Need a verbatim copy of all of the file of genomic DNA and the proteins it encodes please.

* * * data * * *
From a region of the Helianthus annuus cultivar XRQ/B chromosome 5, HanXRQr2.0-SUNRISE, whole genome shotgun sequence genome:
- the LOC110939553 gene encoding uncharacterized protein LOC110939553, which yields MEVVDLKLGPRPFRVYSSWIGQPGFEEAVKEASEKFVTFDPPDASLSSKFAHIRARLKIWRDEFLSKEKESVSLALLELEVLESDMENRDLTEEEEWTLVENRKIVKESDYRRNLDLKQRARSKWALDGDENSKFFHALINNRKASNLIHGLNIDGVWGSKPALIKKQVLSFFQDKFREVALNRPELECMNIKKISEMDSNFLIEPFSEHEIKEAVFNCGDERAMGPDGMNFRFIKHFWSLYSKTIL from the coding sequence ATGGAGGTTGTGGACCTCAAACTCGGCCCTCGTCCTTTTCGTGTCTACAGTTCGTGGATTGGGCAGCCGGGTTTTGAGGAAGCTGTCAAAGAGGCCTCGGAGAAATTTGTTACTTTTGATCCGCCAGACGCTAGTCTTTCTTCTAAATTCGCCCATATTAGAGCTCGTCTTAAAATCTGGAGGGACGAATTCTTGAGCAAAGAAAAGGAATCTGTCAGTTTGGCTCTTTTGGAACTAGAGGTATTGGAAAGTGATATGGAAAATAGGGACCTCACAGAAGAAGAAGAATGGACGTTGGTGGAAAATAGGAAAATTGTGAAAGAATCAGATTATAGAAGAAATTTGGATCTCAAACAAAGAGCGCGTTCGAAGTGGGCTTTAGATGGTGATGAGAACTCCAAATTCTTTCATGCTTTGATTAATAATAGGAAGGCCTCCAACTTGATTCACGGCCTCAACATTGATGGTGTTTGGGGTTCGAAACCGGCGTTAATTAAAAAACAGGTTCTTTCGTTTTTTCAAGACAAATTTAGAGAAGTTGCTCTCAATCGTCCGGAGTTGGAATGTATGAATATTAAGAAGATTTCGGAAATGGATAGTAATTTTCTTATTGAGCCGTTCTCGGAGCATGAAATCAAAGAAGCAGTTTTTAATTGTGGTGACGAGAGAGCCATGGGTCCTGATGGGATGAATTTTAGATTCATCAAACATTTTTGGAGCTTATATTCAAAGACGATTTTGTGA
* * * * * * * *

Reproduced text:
From a region of the Helianthus annuus cultivar XRQ/B chromosome 5, HanXRQr2.0-SUNRISE, whole genome shotgun sequence genome:
- the LOC110939553 gene encoding uncharacterized protein LOC110939553, which yields MEVVDLKLGPRPFRVYSSWIGQPGFEEAVKEASEKFVTFDPPDASLSSKFAHIRARLKIWRDEFLSKEKESVSLALLELEVLESDMENRDLTEEEEWTLVENRKIVKESDYRRNLDLKQRARSKWALDGDENSKFFHALINNRKASNLIHGLNIDGVWGSKPALIKKQVLSFFQDKFREVALNRPELECMNIKKISEMDSNFLIEPFSEHEIKEAVFNCGDERAMGPDGMNFRFIKHFWSLYSKTIL from the coding sequence ATGGAGGTTGTGGACCTCAAACTCGGCCCTCGTCCTTTTCGTGTCTACAGTTCGTGGATTGGGCAGCCGGGTTTTGAGGAAGCTGTCAAAGAGGCCTCGGAGAAATTTGTTACTTTTGATCCGCCAGACGCTAGTCTTTCTTCTAAATTCGCCCATATTAGAGCTCGTCTTAAAATCTGGAGGGACGAATTCTTGAGCAAAGAAAAGGAATCTGTCAGTTTGGCTCTTTTGGAACTAGAGGTATTGGAAAGTGATATGGAAAATAGGGACCTCACAGAAGAAGAAGAATGGACGTTGGTGGAAAATAGGAAAATTGTGAAAGAATCAGATTATAGAAGAAATTTGGATCTCAAACAAAGAGCGCGTTCGAAGTGGGCTTTAGATGGTGATGAGAACTCCAAATTCTTTCATGCTTTGATTAATAATAGGAAGGCCTCCAACTTGATTCACGGCCTCAACATTGATGGTGTTTGGGGTTCGAAACCGGCGTTAATTAAAAAACAGGTTCTTTCGTTTTTTCAAGACAAATTTAGAGAAGTTGCTCTCAATCGTCCGGAGTTGGAATGTATGAATATTAAGAAGATTTCGGAAATGGATAGTAATTTTCTTATTGAGCCGTTCTCGGAGCATGAAATCAAAGAAGCAGTTTTTAATTGTGGTGACGAGAGAGCCATGGGTCCTGATGGGATGAATTTTAGATTCATCAAACATTTTTGGAGCTTATATTCAAAGACGATTTTGTGA